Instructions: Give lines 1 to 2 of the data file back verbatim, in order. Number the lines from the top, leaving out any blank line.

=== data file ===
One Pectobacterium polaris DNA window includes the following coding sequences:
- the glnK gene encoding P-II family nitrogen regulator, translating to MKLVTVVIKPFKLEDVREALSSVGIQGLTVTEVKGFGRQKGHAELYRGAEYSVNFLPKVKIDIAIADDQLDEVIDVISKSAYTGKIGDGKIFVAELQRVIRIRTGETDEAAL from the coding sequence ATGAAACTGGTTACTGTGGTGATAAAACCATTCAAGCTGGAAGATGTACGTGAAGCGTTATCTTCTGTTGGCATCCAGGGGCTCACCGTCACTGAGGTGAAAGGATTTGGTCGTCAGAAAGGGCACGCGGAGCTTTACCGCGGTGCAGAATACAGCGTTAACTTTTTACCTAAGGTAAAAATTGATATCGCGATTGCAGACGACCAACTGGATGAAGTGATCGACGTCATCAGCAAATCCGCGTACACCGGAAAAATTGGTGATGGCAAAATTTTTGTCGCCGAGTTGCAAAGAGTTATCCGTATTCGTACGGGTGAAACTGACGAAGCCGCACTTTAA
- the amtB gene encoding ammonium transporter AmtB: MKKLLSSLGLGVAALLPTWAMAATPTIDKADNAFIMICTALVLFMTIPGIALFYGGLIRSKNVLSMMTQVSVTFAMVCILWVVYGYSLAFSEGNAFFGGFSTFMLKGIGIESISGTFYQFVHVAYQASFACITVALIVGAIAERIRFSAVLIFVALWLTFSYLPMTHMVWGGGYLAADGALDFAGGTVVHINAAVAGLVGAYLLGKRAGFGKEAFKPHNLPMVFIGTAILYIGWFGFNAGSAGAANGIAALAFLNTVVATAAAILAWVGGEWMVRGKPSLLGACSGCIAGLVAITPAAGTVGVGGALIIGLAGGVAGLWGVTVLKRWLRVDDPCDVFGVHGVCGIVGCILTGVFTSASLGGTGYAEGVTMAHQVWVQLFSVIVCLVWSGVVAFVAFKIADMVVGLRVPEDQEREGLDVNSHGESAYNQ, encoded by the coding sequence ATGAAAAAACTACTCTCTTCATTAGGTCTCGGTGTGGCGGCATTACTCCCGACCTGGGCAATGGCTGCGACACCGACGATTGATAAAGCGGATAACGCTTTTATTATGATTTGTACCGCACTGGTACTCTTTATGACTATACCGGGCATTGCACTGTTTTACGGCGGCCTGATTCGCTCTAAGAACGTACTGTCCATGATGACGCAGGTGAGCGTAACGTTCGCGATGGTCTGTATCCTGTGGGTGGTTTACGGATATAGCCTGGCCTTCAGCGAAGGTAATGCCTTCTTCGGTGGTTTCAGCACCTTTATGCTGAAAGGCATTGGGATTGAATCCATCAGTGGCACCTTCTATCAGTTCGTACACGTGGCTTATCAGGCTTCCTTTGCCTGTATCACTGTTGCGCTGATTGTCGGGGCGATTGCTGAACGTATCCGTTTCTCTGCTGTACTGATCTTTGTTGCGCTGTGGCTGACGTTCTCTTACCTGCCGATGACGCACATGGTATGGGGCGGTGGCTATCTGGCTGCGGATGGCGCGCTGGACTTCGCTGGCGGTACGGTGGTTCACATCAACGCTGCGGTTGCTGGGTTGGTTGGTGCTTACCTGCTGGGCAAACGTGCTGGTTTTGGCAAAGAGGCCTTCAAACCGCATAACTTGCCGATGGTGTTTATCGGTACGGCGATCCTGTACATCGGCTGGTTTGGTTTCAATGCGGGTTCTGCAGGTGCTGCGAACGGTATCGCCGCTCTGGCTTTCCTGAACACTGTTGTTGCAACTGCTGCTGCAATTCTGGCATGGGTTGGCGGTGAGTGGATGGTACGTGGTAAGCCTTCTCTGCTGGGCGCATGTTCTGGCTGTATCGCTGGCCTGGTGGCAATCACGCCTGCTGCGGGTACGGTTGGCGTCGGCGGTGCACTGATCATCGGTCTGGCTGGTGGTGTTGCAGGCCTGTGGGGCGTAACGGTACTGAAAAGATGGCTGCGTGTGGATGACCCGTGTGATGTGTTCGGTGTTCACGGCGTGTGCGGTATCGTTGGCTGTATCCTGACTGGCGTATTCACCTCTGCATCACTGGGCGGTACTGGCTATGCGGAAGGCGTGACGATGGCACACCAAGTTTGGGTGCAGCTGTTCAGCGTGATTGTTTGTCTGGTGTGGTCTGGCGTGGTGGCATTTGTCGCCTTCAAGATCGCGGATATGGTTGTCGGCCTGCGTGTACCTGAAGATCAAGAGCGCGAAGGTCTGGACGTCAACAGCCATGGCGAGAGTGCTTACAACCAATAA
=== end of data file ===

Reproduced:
One Pectobacterium polaris DNA window includes the following coding sequences:
- the glnK gene encoding P-II family nitrogen regulator, translating to MKLVTVVIKPFKLEDVREALSSVGIQGLTVTEVKGFGRQKGHAELYRGAEYSVNFLPKVKIDIAIADDQLDEVIDVISKSAYTGKIGDGKIFVAELQRVIRIRTGETDEAAL from the coding sequence ATGAAACTGGTTACTGTGGTGATAAAACCATTCAAGCTGGAAGATGTACGTGAAGCGTTATCTTCTGTTGGCATCCAGGGGCTCACCGTCACTGAGGTGAAAGGATTTGGTCGTCAGAAAGGGCACGCGGAGCTTTACCGCGGTGCAGAATACAGCGTTAACTTTTTACCTAAGGTAAAAATTGATATCGCGATTGCAGACGACCAACTGGATGAAGTGATCGACGTCATCAGCAAATCCGCGTACACCGGAAAAATTGGTGATGGCAAAATTTTTGTCGCCGAGTTGCAAAGAGTTATCCGTATTCGTACGGGTGAAACTGACGAAGCCGCACTTTAA